Pegeen Vail Guggenheim

From Wikipedia, the free encyclopedia
Jump to navigation Jump to search
Pegeen Vail Guggenheim
Born(1925-08-18)August 18, 1925
DiedMarch 1, 1967(1967-03-01) (aged 41)

Pegeen Vail Guggenheim (August 18, 1925 – March 1, 1967) was a Swiss-born American painter. Her painting combines two different artistic styles: surrealism and naïve art.

She was the daughter of the art collector Peggy Guggenheim and the writer Laurence Vail, and the granddaughter of Benjamin Guggenheim, who died on the RMS Titanic in 1912.[1]


Pegeen Vail Guggenheim was born in Ouchy, Switzerland and spent her childhood in France and England. In 1941, she left Europe for the United States with her mother, Peggy Guggenheim and Max Ernst,[2] who would later become her stepfather. While in the United States, she studied at the prestigious Finch College.

In 1943, she met the French painter, Jean Hélion, who, along with his friends Piet Mondrian and Fernand Léger, helped introduce abstract art in the United States. Guggenheim married Hélion in New York in 1946. The couple moved to Paris the same year. They had three children together: Fabrice, David, and Nicolas Hélion. When they divorced in 1956, Pegeen left Paris with her youngest son, Nicolas, to live with her mother in Venice.

In 1957, Guggenheim met the English painter Ralph Rumney in London at the opening of a Francis Bacon exhibition at the Hanover Gallery. Rumney was an English New Realist and one of the founders, along with Guy Debord and Piero Simondo, of the Situationist International. Guggenheim married Rumney in 1958 and gave birth to her fourth son, Sandro Rumney, the same year. In 1959, the couple moved to Paris, where they lived first on the rue du Dragon and then on the Île Saint-Louis.

Guggenheim died in Paris on March 1, 1967, after overdosing on medication. She struggled all her life with depression.


During her short career, Guggenheim exhibited her work in New York (including the Museum of Modern Art), Philadelphia, Paris, London, Venice, Padua, Murano, Palm Beach, Vicenza, Stockholm, Toronto and San Diego.

Guggenheim befriended, and was inspired by, some of the greatest intellectuals and artists of the 20th century, including Yves Tanguy, Max Ernst, André Breton, Marcel Duchamp, and Jackson Pollock. Her painting combines two different artistic styles: surrealism and naïve art. She was especially inspired in her work by the Surrealist painters that surrounded her during her childhood, including Tanguy, with whom she exchanged some paintings, and Ernst, who was her stepfather for five years, from 1941 to 1946. Her work reflects their influence in the recurrence of improbable elements or situations in her decors or scenes, combined with her own, unique naïve style.

In January 1943 and in June 1945, Guggenheim's work was featured in exhibitions dedicated to women: Exhibition by 31 Women,[3] and then "The Women", at the Art of This Century gallery opened by Peggy Guggenheim in New York in October 1942. Her paintings were shown alongside works by Kay Sage, Leonora Carrington, Lee Krasner, Dorothea Tanning, and Frida Kahlo.In her painting, Guggenheim often represents couples and families that seem happy and affectionate. Given her tumultuous childhood with her mother, this theme likely represents her search for a stable family life. The characters in Guggenheim's paintings are often taken directly from her own world: we can identify her mother, her husbands, her children, and especially Guggenheim herself. While her work seems cheerful at first glance, a sense of isolation and suffering is often perceptible: a woman crying while giving birth, for example, or characters that are dehumanized.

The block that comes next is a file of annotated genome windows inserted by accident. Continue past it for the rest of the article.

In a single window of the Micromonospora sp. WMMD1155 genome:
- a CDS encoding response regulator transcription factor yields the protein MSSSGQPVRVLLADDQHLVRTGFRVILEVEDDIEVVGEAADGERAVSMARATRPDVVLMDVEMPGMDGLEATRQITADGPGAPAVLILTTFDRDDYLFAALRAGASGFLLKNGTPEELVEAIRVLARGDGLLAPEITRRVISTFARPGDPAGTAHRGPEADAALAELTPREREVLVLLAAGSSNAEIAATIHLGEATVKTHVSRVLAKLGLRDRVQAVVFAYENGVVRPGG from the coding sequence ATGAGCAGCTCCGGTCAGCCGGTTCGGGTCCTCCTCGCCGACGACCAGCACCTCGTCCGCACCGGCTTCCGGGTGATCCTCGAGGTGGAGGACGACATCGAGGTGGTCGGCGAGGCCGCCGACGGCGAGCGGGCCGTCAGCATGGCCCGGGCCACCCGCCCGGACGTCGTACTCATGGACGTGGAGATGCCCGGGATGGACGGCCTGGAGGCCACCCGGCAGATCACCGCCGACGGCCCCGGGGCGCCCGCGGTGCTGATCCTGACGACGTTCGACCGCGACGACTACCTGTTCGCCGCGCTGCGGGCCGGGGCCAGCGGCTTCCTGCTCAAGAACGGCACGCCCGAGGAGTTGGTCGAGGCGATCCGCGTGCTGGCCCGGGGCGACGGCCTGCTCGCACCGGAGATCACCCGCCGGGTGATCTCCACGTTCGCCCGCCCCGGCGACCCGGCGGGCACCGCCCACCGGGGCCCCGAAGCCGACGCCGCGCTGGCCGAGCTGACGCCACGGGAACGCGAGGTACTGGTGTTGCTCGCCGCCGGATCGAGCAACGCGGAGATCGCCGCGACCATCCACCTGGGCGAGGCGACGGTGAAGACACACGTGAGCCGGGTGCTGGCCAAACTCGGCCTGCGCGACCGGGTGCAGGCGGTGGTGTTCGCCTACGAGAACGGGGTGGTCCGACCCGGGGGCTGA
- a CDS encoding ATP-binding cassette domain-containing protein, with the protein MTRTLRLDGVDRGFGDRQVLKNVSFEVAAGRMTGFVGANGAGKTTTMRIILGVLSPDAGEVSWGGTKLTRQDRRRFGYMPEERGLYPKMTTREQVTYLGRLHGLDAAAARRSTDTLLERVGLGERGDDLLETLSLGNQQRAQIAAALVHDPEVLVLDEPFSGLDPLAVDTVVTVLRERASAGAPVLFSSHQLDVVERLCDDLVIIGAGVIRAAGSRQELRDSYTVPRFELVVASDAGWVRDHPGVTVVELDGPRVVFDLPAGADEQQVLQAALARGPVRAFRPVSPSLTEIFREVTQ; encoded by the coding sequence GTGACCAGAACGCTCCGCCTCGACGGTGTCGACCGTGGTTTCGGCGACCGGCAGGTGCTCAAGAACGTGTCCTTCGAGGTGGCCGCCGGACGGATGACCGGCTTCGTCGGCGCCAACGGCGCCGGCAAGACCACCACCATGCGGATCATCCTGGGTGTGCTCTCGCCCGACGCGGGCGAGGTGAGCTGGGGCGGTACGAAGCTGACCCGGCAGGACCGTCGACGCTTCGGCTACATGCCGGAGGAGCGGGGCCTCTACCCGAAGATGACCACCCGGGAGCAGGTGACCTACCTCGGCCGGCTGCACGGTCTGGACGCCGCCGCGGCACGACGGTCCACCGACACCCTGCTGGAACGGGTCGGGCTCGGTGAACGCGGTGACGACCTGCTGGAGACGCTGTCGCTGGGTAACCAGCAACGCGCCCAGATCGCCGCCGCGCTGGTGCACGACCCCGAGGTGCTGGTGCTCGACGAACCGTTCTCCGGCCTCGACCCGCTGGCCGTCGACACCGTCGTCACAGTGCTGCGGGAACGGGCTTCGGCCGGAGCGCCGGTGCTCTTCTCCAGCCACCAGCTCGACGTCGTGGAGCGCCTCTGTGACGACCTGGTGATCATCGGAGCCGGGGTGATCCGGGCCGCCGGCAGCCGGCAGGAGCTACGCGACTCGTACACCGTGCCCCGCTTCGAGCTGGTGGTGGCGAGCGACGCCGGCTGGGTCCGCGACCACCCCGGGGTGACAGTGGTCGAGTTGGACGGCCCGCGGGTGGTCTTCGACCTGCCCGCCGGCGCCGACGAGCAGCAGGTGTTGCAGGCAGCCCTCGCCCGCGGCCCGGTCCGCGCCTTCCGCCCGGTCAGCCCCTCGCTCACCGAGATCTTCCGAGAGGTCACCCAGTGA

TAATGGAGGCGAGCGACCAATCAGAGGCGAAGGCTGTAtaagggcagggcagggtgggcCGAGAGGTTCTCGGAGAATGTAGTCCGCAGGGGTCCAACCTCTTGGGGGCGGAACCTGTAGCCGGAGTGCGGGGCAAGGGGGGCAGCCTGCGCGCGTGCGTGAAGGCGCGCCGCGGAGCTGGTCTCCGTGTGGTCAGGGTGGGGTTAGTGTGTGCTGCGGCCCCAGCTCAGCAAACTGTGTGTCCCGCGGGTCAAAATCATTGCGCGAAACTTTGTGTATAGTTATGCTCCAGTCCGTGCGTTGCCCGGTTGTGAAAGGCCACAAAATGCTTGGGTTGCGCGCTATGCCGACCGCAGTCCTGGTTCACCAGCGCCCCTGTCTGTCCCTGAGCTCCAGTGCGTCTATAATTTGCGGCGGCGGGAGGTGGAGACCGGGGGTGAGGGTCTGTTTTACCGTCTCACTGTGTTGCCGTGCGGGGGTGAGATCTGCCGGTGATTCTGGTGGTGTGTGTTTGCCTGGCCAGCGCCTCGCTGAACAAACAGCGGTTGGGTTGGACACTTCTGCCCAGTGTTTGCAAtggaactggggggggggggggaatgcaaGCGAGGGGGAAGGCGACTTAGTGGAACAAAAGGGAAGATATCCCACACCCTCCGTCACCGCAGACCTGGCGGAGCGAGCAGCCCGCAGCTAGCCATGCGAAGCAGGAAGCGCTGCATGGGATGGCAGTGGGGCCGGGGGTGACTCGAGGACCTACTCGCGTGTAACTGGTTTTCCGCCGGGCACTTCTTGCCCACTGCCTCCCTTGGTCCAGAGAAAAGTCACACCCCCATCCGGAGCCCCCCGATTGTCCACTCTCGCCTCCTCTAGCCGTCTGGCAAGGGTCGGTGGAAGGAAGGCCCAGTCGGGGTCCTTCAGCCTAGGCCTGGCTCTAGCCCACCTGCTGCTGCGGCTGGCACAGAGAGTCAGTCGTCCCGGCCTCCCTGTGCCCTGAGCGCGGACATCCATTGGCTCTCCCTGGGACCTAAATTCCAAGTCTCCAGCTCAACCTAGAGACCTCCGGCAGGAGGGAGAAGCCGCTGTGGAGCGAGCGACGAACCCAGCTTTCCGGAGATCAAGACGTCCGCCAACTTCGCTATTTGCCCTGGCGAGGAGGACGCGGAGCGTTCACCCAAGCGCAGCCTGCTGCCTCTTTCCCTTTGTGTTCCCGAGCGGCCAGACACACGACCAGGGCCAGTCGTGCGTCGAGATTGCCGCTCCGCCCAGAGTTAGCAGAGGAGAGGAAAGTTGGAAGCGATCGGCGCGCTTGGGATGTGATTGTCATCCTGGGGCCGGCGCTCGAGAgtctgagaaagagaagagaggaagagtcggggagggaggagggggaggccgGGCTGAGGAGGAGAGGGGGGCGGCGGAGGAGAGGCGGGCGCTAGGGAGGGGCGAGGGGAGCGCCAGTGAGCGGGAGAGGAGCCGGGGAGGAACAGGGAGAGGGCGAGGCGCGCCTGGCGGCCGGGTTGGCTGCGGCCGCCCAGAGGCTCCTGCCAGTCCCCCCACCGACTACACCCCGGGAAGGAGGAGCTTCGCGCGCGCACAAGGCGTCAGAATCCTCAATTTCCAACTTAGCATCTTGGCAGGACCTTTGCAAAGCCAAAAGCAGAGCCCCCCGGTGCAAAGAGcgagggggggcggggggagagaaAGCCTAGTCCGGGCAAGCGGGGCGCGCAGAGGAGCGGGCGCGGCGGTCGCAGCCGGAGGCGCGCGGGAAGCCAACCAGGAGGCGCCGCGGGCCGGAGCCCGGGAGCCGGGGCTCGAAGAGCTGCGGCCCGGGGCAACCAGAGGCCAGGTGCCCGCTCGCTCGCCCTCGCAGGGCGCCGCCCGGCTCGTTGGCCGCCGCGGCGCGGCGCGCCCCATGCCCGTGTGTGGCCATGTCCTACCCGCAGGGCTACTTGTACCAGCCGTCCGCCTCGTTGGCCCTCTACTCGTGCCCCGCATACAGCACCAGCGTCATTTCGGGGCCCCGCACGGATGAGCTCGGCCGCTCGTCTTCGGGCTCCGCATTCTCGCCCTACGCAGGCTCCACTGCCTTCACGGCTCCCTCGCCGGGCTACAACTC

Raymond Queneau wrote the following introduction to one of her exhibition catalogues:
"The world Pegeen creates is somehow more authentic than the real world because it seems closer to heaven on earth. No culpability tarnishes its colors or weighs upon its figures. After his expulsion, Adam with his pure heart traced perfect representations of vengeful bison on hidden cave walls. What was Eve doing? Probably listening to cries that she was guilty. But here, as Prévert says: ‘God has been expelled from heaven on earth’ and it is ‘the new season’. ‘A fertile ground- a childlike moon- a hospitable sea- a smiling sun- at the edge of the water- girls embodying the spirit of the times.’ Pegeen Hélion belongs to this race of ‘ambrosial children’.[4]


  1. ^ "Pegeen Vail Guggenheim, the forgotten Artist". Fine Art TV. Retrieved 25 August 2017.
  2. ^ Michalska, Magda. "Pegeen Vail Guggenheim: A Never Understood Daughter". Daily Art Daily. Retrieved 25 August 2017.
  3. ^ Butler, Cornelia H.; Schwartz, Alexandra (2010). Modern Women: Women Artists at The Museum of Modern Art. New York: Museum of Modern Art. p. 45. ISBN 9780870707711.
  4. ^ Raymond Queneau: preface to Pegeen Hélion's exhibition catalogue at the Galeria del Corso.


  • Lanot, Benjamin & Hélion, Benjamin (2010). Pegeen Vail Guggenheim, A Life Through Art. Paris: Sisso editions. ISBN 978-2-919498-01-7.

Further reading[edit]